Treatment and Monitoring Patterns Among Premenopausal Women with HR+/HER2- Advanced Breast Cancer
Advances in Therapy. 2018 Sep;35(9):1356-1367
Premenopausal women with hormone receptor positive (HR+) and human epidermal growth factor receptor-2-negative (HER2-) advanced breast cancer (aBC) often present with aggressive tumor types that lead to poor prognosis, high rates of recurrence, and mortality. Although clinical guidelines provide evidence-based recommendations for optimal treatment and monitoring, there is a dearth of information regarding treatment and monitoring patterns in clinical practice. In this study, we describe treatment and monitoring patterns among premenopausal women with HR+/HER2- aBC in real-world practice.
A large US claims database was used to describe treatment patterns for patients in first, second, and third lines of therapy. Treatment monitoring included complete blood count (CBC), liver function test (LFT), and electrocardiogram (EKG) monitoring, described for the first three lines of therapy, and separately for patients receiving endocrine monotherapy (ET) and chemotherapy.
Among 3203 patients, chemotherapy was the most common treatment used in first-line (63.6%) and second-line therapy (66.9%). ET was used in 34.4, 30.1, and 73.6% of patients in first, second, and third lines of therapy, respectively. The two most common treatment sequences were a single line of ET (27.3%), and two consecutive lines of chemotherapy followed by a line of ET (19.3%). Patients receiving chemotherapy were monitored with CBC on average more than two times per month, and for LFT one to two times per month. Patients receiving ET were monitored with CBC and LFT on average once every 2-3 months. Overall, approximately 20% of patients were monitored with an EKG at some point during each line of therapy.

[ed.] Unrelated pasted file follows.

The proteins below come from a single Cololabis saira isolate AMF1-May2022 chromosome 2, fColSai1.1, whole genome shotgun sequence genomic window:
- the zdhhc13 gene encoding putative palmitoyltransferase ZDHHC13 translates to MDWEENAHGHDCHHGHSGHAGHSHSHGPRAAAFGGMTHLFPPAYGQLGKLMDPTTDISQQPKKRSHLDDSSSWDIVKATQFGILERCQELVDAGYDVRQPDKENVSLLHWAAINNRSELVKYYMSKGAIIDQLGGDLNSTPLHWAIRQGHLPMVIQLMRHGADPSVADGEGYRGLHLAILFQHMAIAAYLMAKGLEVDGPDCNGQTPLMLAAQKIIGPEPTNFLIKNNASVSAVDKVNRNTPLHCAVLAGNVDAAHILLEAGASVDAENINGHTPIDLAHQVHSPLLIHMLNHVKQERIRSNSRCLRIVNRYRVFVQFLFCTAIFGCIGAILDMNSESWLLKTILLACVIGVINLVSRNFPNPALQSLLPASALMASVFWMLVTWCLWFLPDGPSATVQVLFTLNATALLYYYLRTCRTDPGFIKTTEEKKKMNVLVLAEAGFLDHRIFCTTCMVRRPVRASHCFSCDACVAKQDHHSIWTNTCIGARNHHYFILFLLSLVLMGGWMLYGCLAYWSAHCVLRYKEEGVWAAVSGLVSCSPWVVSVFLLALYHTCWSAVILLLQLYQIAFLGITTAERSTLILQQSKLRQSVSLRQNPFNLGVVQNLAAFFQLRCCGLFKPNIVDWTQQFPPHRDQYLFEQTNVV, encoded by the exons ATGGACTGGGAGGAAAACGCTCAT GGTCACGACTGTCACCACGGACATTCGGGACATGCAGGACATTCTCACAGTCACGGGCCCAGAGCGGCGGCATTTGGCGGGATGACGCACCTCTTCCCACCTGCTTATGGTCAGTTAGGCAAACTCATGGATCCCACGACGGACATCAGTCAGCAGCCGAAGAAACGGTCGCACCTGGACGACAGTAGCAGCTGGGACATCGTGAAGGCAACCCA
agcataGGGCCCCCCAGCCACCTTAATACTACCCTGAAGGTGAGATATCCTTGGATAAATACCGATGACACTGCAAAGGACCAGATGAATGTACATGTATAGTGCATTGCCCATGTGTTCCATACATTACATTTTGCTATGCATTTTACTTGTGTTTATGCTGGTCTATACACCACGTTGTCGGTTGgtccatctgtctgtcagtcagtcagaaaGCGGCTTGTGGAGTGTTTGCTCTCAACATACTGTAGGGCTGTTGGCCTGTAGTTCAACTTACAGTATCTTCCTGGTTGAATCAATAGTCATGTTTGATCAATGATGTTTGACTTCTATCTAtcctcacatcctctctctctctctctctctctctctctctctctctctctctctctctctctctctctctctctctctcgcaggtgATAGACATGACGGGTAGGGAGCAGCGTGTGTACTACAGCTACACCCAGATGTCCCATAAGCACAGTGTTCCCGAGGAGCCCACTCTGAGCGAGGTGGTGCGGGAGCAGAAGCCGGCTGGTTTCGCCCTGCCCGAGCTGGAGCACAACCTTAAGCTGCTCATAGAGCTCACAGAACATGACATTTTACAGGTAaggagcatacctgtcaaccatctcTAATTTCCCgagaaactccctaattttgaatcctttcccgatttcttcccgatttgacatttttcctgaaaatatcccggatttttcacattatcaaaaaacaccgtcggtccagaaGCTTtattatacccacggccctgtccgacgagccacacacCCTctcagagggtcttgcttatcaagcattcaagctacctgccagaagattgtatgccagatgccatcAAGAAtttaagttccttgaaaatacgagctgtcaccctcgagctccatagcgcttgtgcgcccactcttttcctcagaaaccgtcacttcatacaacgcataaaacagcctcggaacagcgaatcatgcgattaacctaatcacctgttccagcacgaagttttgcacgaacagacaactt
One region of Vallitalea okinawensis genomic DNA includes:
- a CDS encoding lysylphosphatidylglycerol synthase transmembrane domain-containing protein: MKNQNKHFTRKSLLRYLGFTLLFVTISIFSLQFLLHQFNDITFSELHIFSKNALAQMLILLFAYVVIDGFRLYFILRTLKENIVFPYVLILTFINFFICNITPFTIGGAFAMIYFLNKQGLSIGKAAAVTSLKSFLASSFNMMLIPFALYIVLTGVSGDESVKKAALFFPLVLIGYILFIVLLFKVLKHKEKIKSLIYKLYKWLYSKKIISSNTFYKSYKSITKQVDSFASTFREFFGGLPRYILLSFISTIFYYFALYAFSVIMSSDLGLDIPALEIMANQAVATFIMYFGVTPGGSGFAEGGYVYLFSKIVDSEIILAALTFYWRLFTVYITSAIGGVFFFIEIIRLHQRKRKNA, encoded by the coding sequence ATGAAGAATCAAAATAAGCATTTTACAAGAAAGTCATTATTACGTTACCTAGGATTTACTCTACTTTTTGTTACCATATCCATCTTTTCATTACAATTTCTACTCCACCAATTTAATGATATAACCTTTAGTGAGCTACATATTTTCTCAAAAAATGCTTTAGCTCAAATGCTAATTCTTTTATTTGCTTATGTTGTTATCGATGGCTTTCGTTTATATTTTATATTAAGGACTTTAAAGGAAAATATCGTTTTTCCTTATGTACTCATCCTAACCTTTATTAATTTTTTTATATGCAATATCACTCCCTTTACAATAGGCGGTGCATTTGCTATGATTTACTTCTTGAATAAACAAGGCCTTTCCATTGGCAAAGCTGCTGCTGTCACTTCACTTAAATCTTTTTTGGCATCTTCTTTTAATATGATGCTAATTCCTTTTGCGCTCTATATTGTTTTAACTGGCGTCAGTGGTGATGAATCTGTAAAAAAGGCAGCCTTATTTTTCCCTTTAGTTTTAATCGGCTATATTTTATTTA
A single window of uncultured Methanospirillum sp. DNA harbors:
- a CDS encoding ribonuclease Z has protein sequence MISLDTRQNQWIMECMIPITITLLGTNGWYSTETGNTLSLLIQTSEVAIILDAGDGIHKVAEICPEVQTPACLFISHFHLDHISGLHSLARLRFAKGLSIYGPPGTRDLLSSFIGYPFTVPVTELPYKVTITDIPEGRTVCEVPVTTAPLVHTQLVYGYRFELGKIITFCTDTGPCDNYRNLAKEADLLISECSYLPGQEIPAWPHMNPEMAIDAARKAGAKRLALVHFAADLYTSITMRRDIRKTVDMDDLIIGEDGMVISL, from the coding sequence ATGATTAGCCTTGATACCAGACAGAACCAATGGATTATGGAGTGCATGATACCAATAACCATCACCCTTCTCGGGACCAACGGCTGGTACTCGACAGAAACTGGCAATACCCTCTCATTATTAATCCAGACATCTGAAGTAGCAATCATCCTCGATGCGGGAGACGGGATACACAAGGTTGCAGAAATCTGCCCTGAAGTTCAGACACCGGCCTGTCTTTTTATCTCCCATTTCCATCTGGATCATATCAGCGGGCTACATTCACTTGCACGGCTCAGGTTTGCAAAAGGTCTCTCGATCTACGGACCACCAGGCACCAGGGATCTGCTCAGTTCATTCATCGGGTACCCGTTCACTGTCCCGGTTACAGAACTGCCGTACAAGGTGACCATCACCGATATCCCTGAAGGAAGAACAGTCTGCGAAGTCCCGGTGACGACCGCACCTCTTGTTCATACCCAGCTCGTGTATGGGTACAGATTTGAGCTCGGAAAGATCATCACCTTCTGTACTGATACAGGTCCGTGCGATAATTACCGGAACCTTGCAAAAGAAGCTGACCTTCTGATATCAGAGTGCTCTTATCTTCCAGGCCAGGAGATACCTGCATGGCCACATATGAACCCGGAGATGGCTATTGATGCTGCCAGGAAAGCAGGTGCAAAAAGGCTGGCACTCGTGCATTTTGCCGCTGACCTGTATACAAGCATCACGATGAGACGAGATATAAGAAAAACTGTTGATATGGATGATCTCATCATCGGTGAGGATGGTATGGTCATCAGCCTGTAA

A considerable proportion of premenopausal women with aBC received first- and second-line chemotherapy, which appears inconsistent with current clinical guidelines. The observed treatment heterogeneity points to a lack real-world consensus on the management of premenopausal women with HR+/HER2- aBC.